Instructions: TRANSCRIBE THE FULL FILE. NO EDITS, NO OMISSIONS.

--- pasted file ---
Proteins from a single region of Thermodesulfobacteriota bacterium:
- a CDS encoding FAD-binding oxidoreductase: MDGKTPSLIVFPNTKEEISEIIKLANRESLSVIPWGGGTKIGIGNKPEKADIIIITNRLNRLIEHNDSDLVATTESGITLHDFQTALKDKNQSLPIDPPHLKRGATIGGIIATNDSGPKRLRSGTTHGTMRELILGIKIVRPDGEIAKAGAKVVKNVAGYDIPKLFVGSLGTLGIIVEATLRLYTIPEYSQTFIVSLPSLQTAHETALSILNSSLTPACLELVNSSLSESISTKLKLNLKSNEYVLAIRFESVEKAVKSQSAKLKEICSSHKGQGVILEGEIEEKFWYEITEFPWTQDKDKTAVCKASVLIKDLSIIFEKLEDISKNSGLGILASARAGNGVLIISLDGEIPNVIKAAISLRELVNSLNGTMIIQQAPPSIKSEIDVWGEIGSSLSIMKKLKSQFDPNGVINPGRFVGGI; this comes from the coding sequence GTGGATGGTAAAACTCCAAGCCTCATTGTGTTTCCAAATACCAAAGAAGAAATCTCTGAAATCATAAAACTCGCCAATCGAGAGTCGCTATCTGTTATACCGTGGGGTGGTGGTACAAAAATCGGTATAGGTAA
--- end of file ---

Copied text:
Proteins from a single region of Thermodesulfobacteriota bacterium:
- a CDS encoding FAD-binding oxidoreductase: MDGKTPSLIVFPNTKEEISEIIKLANRESLSVIPWGGGTKIGIGNKPEKADIIIITNRLNRLIEHNDSDLVATTESGITLHDFQTALKDKNQSLPIDPPHLKRGATIGGIIATNDSGPKRLRSGTTHGTMRELILGIKIVRPDGEIAKAGAKVVKNVAGYDIPKLFVGSLGTLGIIVEATLRLYTIPEYSQTFIVSLPSLQTAHETALSILNSSLTPACLELVNSSLSESISTKLKLNLKSNEYVLAIRFESVEKAVKSQSAKLKEICSSHKGQGVILEGEIEEKFWYEITEFPWTQDKDKTAVCKASVLIKDLSIIFEKLEDISKNSGLGILASARAGNGVLIISLDGEIPNVIKAAISLRELVNSLNGTMIIQQAPPSIKSEIDVWGEIGSSLSIMKKLKSQFDPNGVINPGRFVGGI; this comes from the coding sequence GTGGATGGTAAAACTCCAAGCCTCATTGTGTTTCCAAATACCAAAGAAGAAATCTCTGAAATCATAAAACTCGCCAATCGAGAGTCGCTATCTGTTATACCGTGGGGTGGTGGTACAAAAATCGGTATAGGTAA